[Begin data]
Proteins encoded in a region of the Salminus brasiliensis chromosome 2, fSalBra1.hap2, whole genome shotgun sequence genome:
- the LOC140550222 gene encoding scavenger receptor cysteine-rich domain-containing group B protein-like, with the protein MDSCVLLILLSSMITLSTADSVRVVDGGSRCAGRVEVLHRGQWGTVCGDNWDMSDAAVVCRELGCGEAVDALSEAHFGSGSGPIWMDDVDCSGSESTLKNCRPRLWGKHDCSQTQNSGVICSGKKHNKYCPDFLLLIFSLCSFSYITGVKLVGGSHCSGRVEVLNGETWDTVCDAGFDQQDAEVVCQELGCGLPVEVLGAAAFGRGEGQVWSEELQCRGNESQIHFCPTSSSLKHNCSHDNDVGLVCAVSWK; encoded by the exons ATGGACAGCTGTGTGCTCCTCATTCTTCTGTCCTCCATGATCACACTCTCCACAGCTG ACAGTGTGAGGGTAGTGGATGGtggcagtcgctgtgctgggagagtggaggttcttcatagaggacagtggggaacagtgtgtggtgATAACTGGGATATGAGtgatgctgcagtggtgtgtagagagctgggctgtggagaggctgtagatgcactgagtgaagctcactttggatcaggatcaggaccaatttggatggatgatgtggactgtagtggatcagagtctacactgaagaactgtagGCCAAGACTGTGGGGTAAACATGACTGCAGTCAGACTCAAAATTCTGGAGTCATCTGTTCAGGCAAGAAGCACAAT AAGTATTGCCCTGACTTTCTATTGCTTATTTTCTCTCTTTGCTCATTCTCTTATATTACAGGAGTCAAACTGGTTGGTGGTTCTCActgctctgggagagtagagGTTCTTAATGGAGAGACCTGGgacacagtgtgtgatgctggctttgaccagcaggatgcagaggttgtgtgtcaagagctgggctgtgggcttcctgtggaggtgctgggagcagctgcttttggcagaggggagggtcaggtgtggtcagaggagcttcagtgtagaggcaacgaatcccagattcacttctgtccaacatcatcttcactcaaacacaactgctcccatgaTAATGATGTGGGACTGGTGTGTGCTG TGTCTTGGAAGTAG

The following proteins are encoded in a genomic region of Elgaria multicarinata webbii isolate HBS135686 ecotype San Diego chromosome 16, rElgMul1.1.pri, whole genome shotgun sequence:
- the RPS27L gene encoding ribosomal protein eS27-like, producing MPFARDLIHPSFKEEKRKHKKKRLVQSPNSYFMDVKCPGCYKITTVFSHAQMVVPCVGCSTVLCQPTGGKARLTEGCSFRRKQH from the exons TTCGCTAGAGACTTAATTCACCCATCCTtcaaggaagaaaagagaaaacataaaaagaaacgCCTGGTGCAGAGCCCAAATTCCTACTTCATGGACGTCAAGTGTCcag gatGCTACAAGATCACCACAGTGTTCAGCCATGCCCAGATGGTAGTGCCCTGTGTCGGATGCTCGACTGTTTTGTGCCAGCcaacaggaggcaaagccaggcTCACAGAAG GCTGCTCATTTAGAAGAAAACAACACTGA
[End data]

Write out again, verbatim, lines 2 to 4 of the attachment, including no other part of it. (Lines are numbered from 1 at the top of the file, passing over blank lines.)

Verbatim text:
- the LOC140550222 gene encoding scavenger receptor cysteine-rich domain-containing group B protein-like, with the protein MDSCVLLILLSSMITLSTADSVRVVDGGSRCAGRVEVLHRGQWGTVCGDNWDMSDAAVVCRELGCGEAVDALSEAHFGSGSGPIWMDDVDCSGSESTLKNCRPRLWGKHDCSQTQNSGVICSGKKHNKYCPDFLLLIFSLCSFSYITGVKLVGGSHCSGRVEVLNGETWDTVCDAGFDQQDAEVVCQELGCGLPVEVLGAAAFGRGEGQVWSEELQCRGNESQIHFCPTSSSLKHNCSHDNDVGLVCAVSWK; encoded by the exons ATGGACAGCTGTGTGCTCCTCATTCTTCTGTCCTCCATGATCACACTCTCCACAGCTG ACAGTGTGAGGGTAGTGGATGGtggcagtcgctgtgctgggagagtggaggttcttcatagaggacagtggggaacagtgtgtggtgATAACTGGGATATGAGtgatgctgcagtggtgtgtagagagctgggctgtggagaggctgtagatgcactgagtgaagctcactttggatcaggatcaggaccaatttggatggatgatgtggactgtagtggatcagagtctacactgaagaactgtagGCCAAGACTGTGGGGTAAACATGACTGCAGTCAGACTCAAAATTCTGGAGTCATCTGTTCAGGCAAGAAGCACAAT AAGTATTGCCCTGACTTTCTATTGCTTATTTTCTCTCTTTGCTCATTCTCTTATATTACAGGAGTCAAACTGGTTGGTGGTTCTCActgctctgggagagtagagGTTCTTAATGGAGAGACCTGGgacacagtgtgtgatgctggctttgaccagcaggatgcagaggttgtgtgtcaagagctgggctgtgggcttcctgtggaggtgctgggagcagctgcttttggcagaggggagggtcaggtgtggtcagaggagcttcagtgtagaggcaacgaatcccagattcacttctgtccaacatcatcttcactcaaacacaactgctcccatgaTAATGATGTGGGACTGGTGTGTGCTG TGTCTTGGAAGTAG

The following proteins are encoded in a genomic region of Elgaria multicarinata webbii isolate HBS135686 ecotype San Diego chromosome 16, rElgMul1.1.pri, whole genome shotgun sequence:
- the RPS27L gene encoding ribosomal protein eS27-like, producing MPFARDLIHPSFKEEKRKHKKKRLVQSPNSYFMDVKCPGCYKITTVFSHAQMVVPCVGCSTVLCQPTGGKARLTEGCSFRRKQH from the exons TTCGCTAGAGACTTAATTCACCCATCCTtcaaggaagaaaagagaaaacataaaaagaaacgCCTGGTGCAGAGCCCAAATTCCTACTTCATGGACGTCAAGTGTCcag gatGCTACAAGATCACCACAGTGTTCAGCCATGCCCAGATGGTAGTGCCCTGTGTCGGATGCTCGACTGTTTTGTGCCAGCcaacaggaggcaaagccaggcTCACAGAAG GCTGCTCATTTAGAAGAAAACAACACTGA